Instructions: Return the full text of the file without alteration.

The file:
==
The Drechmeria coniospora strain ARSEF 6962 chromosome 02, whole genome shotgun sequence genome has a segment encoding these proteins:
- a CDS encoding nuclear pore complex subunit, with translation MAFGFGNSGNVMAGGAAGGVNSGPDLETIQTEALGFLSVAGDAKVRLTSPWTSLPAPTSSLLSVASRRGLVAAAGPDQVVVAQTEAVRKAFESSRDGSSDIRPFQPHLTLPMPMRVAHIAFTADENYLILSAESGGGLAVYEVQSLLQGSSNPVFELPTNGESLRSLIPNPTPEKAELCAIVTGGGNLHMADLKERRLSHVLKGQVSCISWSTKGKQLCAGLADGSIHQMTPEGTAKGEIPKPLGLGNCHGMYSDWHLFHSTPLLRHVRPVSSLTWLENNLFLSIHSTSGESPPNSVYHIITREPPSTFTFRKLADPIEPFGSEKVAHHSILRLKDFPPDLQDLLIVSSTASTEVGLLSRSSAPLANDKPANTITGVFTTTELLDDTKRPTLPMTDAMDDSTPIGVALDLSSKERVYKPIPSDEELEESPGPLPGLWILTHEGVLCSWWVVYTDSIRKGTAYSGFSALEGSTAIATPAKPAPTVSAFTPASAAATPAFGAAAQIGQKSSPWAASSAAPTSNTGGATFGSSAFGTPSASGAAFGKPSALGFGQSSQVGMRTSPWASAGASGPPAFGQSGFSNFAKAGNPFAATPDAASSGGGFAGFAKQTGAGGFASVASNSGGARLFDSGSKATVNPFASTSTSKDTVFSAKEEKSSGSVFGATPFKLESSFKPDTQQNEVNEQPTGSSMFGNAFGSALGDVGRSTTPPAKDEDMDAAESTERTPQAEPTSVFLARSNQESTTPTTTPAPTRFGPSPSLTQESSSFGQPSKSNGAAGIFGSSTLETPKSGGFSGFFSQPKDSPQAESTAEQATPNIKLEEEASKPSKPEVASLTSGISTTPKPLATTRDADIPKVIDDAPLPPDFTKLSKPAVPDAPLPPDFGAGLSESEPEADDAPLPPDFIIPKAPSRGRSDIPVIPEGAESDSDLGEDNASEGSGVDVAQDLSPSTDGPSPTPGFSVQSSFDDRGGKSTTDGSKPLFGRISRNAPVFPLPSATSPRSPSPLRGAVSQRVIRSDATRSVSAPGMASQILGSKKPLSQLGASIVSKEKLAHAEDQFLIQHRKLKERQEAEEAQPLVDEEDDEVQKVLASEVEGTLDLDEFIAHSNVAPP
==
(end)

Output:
The Drechmeria coniospora strain ARSEF 6962 chromosome 02, whole genome shotgun sequence genome has a segment encoding these proteins:
- a CDS encoding nuclear pore complex subunit, with translation MAFGFGNSGNVMAGGAAGGVNSGPDLETIQTEALGFLSVAGDAKVRLTSPWTSLPAPTSSLLSVASRRGLVAAAGPDQVVVAQTEAVRKAFESSRDGSSDIRPFQPHLTLPMPMRVAHIAFTADENYLILSAESGGGLAVYEVQSLLQGSSNPVFELPTNGESLRSLIPNPTPEKAELCAIVTGGGNLHMADLKERRLSHVLKGQVSCISWSTKGKQLCAGLADGSIHQMTPEGTAKGEIPKPLGLGNCHGMYSDWHLFHSTPLLRHVRPVSSLTWLENNLFLSIHSTSGESPPNSVYHIITREPPSTFTFRKLADPIEPFGSEKVAHHSILRLKDFPPDLQDLLIVSSTASTEVGLLSRSSAPLANDKPANTITGVFTTTELLDDTKRPTLPMTDAMDDSTPIGVALDLSSKERVYKPIPSDEELEESPGPLPGLWILTHEGVLCSWWVVYTDSIRKGTAYSGFSALEGSTAIATPAKPAPTVSAFTPASAAATPAFGAAAQIGQKSSPWAASSAAPTSNTGGATFGSSAFGTPSASGAAFGKPSALGFGQSSQVGMRTSPWASAGASGPPAFGQSGFSNFAKAGNPFAATPDAASSGGGFAGFAKQTGAGGFASVASNSGGARLFDSGSKATVNPFASTSTSKDTVFSAKEEKSSGSVFGATPFKLESSFKPDTQQNEVNEQPTGSSMFGNAFGSALGDVGRSTTPPAKDEDMDAAESTERTPQAEPTSVFLARSNQESTTPTTTPAPTRFGPSPSLTQESSSFGQPSKSNGAAGIFGSSTLETPKSGGFSGFFSQPKDSPQAESTAEQATPNIKLEEEASKPSKPEVASLTSGISTTPKPLATTRDADIPKVIDDAPLPPDFTKLSKPAVPDAPLPPDFGAGLSESEPEADDAPLPPDFIIPKAPSRGRSDIPVIPEGAESDSDLGEDNASEGSGVDVAQDLSPSTDGPSPTPGFSVQSSFDDRGGKSTTDGSKPLFGRISRNAPVFPLPSATSPRSPSPLRGAVSQRVIRSDATRSVSAPGMASQILGSKKPLSQLGASIVSKEKLAHAEDQFLIQHRKLKERQEAEEAQPLVDEEDDEVQKVLASEVEGTLDLDEFIAHSNVAPP